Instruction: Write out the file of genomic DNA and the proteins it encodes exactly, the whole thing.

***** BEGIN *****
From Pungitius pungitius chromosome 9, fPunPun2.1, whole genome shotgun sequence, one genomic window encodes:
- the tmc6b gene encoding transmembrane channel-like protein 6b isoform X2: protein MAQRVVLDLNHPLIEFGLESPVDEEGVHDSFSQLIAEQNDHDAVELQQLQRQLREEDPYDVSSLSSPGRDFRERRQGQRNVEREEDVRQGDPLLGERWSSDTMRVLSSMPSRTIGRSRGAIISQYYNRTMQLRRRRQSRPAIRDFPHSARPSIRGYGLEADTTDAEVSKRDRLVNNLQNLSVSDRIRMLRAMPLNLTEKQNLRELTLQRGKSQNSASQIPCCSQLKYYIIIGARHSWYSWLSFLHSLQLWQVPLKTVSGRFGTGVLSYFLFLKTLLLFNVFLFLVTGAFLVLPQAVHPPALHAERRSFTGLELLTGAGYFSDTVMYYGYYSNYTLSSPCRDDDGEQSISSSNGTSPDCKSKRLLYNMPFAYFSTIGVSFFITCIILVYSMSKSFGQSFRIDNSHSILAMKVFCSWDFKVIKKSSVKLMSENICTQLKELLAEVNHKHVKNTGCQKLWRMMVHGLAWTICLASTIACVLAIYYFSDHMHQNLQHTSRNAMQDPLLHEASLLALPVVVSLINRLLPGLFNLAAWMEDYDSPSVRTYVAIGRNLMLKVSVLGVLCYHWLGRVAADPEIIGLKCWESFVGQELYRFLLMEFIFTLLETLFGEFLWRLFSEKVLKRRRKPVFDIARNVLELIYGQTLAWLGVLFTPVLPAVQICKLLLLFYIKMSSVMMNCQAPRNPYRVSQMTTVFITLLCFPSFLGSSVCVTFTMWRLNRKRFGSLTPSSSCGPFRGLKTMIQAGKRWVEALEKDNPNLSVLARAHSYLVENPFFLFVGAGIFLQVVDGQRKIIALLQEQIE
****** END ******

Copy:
From Pungitius pungitius chromosome 9, fPunPun2.1, whole genome shotgun sequence, one genomic window encodes:
- the tmc6b gene encoding transmembrane channel-like protein 6b isoform X2: protein MAQRVVLDLNHPLIEFGLESPVDEEGVHDSFSQLIAEQNDHDAVELQQLQRQLREEDPYDVSSLSSPGRDFRERRQGQRNVEREEDVRQGDPLLGERWSSDTMRVLSSMPSRTIGRSRGAIISQYYNRTMQLRRRRQSRPAIRDFPHSARPSIRGYGLEADTTDAEVSKRDRLVNNLQNLSVSDRIRMLRAMPLNLTEKQNLRELTLQRGKSQNSASQIPCCSQLKYYIIIGARHSWYSWLSFLHSLQLWQVPLKTVSGRFGTGVLSYFLFLKTLLLFNVFLFLVTGAFLVLPQAVHPPALHAERRSFTGLELLTGAGYFSDTVMYYGYYSNYTLSSPCRDDDGEQSISSSNGTSPDCKSKRLLYNMPFAYFSTIGVSFFITCIILVYSMSKSFGQSFRIDNSHSILAMKVFCSWDFKVIKKSSVKLMSENICTQLKELLAEVNHKHVKNTGCQKLWRMMVHGLAWTICLASTIACVLAIYYFSDHMHQNLQHTSRNAMQDPLLHEASLLALPVVVSLINRLLPGLFNLAAWMEDYDSPSVRTYVAIGRNLMLKVSVLGVLCYHWLGRVAADPEIIGLKCWESFVGQELYRFLLMEFIFTLLETLFGEFLWRLFSEKVLKRRRKPVFDIARNVLELIYGQTLAWLGVLFTPVLPAVQICKLLLLFYIKMSSVMMNCQAPRNPYRVSQMTTVFITLLCFPSFLGSSVCVTFTMWRLNRKRFGSLTPSSSCGPFRGLKTMIQAGKRWVEALEKDNPNLSVLARAHSYLVENPFFLFVGAGIFLQVVDGQRKIIALLQEQIE